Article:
It was everything from A (Aalia) to Z (Zoey) in 2012 when it came to names of babies born at Ministry Health Care hospitals. But at the end of the year, the “As” had it. Aiden (spelled several ways) for boys and Ava and Addison for girls, proved to be the most popular names.
Also proving fashionable were Emma, Abigail and Sophie/Sophia for girls, and Luke/Leukus/Lucas/Lukas, and Mason for boys. Mason and Lilly took top honors in 2011.
According to Kristin Glass, a RN on the Birth Center, the vast majority of parents have names chosen for their babies before they are born, or have it narrowed down to 2 or three. If not, the Center has a wide array of “baby name” books that they can peruse. Some parents choose the first name of a close relative or friend for the baby’s middle name, and then choose a first name to fit with it.
“We also have parents who choose a celebrity’s or athlete’s name, or a name they like from a movie or television show,” Glass said. “One set of parents even gave their son the middle name of ‘Sodapop’ after the name of Rob Lowe’s character in the 1980s movie ‘The Outsiders.’”
A highlight in 2012 at Saint Clare’s Hospital in Weston this year was Aeryn Clay (after Aaron Rodgers and Clay Matthews), who was born December 12, at 12:52 p.m.
And, of course, there are many ways to spell names. Besides Aiden, Aden, Adyan, Aidan, and Aidyn, consider Cadin, Kaden, Caden, Kaiden, Kayden and Cayden; Madailein, Madalynn, Madilyn and Madelyn; and Braelyn, Braelynn, Brailyn and Brailynn.
For parents who are adamant on one name, boy or girl, there were many masculine/feminine variations. These included Andrew/Andrea, Christopher/Christine, Daniel/Danielle, Madden/Madilyn; Jack/Jacqueline, Kyler/Kylee, Riley/Rylee, Gabriel/Gabrielle, Samuel/Samantha, Michael/Mikayla, Oliver/Olivia and Erik/Erica, to name a few.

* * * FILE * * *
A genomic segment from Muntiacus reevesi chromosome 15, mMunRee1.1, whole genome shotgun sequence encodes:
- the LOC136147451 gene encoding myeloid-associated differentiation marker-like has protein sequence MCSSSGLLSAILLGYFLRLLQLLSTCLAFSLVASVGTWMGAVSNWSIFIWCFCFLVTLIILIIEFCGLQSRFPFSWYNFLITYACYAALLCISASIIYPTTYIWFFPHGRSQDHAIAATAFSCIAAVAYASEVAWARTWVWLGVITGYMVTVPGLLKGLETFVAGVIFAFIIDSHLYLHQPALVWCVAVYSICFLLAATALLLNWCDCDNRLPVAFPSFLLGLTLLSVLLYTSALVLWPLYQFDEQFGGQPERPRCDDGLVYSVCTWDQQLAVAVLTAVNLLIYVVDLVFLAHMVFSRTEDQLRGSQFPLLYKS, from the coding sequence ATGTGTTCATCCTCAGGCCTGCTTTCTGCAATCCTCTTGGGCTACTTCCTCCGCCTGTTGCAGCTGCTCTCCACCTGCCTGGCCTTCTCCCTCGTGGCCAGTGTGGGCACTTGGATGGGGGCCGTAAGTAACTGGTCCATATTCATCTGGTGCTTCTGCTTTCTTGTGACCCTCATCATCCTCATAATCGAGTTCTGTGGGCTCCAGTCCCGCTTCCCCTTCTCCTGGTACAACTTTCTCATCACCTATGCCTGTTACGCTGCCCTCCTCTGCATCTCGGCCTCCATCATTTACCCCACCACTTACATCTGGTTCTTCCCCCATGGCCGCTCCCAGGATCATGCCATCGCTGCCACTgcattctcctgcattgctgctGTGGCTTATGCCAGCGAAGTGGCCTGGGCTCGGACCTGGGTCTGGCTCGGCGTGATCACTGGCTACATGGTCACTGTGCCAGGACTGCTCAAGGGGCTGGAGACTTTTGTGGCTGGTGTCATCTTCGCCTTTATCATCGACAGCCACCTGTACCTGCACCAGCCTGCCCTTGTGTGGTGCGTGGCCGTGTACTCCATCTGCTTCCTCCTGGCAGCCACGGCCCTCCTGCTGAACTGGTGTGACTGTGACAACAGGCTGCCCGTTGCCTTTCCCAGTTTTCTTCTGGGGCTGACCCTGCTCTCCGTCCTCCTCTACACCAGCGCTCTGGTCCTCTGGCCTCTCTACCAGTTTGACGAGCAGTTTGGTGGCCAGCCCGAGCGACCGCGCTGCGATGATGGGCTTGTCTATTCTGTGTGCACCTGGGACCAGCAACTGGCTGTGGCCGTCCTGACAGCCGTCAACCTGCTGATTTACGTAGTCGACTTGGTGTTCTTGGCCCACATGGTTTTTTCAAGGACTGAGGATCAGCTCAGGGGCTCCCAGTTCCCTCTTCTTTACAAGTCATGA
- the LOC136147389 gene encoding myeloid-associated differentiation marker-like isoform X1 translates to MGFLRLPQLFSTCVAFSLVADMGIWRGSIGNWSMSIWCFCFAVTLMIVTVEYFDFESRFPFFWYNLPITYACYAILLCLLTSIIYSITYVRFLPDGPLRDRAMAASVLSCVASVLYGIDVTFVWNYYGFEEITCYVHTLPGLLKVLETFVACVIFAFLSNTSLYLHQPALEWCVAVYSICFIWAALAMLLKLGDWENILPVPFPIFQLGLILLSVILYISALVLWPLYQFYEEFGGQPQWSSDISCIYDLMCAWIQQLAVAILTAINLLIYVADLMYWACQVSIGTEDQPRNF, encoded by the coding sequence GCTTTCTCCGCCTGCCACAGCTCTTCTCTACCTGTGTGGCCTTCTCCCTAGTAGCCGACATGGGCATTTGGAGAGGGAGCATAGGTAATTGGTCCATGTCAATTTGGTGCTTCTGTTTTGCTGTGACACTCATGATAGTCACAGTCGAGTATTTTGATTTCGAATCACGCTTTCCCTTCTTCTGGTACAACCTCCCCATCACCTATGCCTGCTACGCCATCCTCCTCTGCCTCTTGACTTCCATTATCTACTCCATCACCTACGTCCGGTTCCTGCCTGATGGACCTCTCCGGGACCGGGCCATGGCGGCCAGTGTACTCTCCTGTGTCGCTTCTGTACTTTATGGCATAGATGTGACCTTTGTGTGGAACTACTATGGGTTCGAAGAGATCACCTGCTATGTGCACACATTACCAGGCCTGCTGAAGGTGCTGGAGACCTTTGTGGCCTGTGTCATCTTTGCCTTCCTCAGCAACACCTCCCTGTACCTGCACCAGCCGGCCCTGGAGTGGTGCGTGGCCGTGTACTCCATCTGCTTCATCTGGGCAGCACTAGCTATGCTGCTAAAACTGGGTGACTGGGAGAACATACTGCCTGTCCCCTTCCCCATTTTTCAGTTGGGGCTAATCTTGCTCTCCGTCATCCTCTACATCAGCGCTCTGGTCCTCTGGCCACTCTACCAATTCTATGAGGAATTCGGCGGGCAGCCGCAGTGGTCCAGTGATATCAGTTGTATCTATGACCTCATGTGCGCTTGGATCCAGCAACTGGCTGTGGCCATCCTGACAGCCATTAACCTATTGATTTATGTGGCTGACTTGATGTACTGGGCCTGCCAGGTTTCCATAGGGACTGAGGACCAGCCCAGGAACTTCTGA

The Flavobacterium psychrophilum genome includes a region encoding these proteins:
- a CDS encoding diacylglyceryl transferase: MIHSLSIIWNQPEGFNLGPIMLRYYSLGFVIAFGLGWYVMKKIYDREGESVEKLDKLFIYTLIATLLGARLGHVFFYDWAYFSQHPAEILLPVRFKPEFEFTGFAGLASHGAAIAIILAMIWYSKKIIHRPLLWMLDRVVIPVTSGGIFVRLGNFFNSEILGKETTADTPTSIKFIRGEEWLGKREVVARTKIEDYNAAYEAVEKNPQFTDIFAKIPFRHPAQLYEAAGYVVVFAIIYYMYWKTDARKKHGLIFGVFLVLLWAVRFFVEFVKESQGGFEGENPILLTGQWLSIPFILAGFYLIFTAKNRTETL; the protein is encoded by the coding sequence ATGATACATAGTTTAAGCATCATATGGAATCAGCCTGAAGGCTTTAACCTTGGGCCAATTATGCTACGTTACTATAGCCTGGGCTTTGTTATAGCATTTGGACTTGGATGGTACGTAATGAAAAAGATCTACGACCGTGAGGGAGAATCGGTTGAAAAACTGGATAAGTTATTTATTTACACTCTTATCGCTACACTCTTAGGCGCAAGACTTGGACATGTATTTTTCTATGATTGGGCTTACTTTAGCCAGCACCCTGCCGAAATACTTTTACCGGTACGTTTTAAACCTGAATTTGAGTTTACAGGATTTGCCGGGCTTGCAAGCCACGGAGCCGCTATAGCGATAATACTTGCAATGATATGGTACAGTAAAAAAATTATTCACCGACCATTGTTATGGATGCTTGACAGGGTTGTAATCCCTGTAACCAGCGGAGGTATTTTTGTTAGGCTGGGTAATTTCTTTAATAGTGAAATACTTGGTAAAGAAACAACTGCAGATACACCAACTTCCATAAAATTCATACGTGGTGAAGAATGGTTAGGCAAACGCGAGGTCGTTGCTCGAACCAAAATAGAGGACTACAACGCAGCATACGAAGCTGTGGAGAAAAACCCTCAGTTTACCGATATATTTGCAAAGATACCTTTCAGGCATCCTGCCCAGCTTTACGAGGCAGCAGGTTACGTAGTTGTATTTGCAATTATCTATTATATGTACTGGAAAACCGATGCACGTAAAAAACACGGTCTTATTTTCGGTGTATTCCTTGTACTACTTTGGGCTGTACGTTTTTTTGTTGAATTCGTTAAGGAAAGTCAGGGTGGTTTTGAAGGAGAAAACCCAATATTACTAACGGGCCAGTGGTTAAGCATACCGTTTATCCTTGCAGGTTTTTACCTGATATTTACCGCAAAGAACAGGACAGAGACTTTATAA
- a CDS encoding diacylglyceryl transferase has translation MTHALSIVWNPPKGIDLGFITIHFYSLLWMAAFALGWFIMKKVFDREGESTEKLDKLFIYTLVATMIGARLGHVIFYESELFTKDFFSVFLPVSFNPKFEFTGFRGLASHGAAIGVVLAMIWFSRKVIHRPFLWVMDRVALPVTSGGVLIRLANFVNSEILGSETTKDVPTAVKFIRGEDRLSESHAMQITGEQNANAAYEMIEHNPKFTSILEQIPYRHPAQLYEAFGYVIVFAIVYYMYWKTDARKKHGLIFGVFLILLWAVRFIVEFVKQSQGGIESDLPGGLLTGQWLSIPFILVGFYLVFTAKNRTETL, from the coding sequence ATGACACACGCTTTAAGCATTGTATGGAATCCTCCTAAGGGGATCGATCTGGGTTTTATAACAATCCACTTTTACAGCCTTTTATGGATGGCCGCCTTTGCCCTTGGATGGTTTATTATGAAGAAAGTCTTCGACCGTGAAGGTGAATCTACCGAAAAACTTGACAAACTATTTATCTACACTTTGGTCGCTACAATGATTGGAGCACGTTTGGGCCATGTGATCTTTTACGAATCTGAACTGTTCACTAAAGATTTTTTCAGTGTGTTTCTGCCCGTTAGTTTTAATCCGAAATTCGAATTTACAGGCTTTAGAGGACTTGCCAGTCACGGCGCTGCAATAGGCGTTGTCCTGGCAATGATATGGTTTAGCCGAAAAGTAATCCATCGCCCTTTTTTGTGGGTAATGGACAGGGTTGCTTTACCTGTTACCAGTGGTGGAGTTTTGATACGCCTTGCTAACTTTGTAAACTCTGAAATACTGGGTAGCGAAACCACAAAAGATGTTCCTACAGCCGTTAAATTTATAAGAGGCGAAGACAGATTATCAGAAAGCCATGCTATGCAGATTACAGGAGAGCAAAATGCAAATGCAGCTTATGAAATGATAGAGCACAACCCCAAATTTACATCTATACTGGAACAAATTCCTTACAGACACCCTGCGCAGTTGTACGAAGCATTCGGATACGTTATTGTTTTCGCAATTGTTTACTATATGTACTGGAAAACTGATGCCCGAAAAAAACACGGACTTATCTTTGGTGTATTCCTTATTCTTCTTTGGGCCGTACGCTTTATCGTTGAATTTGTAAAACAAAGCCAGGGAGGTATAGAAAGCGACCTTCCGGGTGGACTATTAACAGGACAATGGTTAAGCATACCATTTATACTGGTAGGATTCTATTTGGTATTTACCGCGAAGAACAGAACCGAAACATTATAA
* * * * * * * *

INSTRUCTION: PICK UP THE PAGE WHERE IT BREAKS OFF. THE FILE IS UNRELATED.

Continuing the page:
“Religious” names, always popular, included Thomas, Matthew, Luke, John, Andrew and Peter (apostles); Isaac, Isaiah, Noah, Jacob, Jeremiah, Judah, Joshua, Genesis and Christian, as well as Faith, Hope, Grace, Serenity and Trinity.
And do you think Merlin will be a magician, Bentley and Porscha sell cars, Honor and Justice run for the supreme court, Ryder and Colt are cowboys, Remington, Hunter and Archer become big game guides, Jet and Jetta learn to fly, Lyric writes songs, Campbell loves soups, Ace works at a casino, Solomon is wise, Harley rides a motorcycle, and Chase and Marshall catch criminals?
Flower girls were Daisy, Jasmine, Primrose, Lily, Rose and Dahlia, with other “natural” children named Aurora, Falcon, Byrdie, Brooke, Wynter, Reed, Ridge, Autumn, Star, Sunshine, Ember, River, Camilla, Sage, Willow, Wild and Nova, not to mention Gemma, Jade, Pearl and Ruby.
Planning a “Journee?” Maybe Hudson, Asia, Jersey, Sidney, Brooklyn, Madison, Santiago, Charlotte, Sheyenne, Dallas, London, “Berlynn,” or Joplin would be good destinations.
Lastly, some of the more unique and/or ethnic names included Onikah, Boycee, Ever, Menorah, Princeyimlino, Anakin, Arjun, Boaz, Ori, Taaha, Saba Noor, Xochitl and Yamilex.
Ministry Hospitals represented were Ministry Saint Joseph’s Hospital, Marshfield; Ministry Saint Michael’s Hospital, Stevens Point; Ministry Saint Clare’s Hospital, Weston; Ministry Saint Mary’s Hospital, Rhinelander; and Howard Young Medical Center, Woodruff.
STATISTICS FROM EACH HOSPITAL
Ministry Saint Joseph’s Hospital: 512 males 415 females
Boys’ names: Ethan
Landon/Landyn and Jaden/Jadyn/Jayden
Girls’ names: Ava
Sophia/Sophie, Zoe/Zoey and Natalie/Nathalie
Ministry Saint Clare’s Hospital: 330 males 312 females
Boys’ names: Mason
Girls’ names: Emma
Ministry Saint Michael’s Hospital: 271 boys 215 girls
Boys’ names: Adam/Adem
Girls’ names: Abigail/Abigaile
Ministry Saint Mary’s Hospital: 180 males 169 females
Boys’ names: Isaac and Mason
Joshua and Wyatt
Girls’ names: Addison, Addisyn, Adisyn
Howard Young Medical Center: 159 males 132 females
Boys’ names: Noah and Luke
Caleb and Connor
Girls’ names: Olivia
Grace and Ava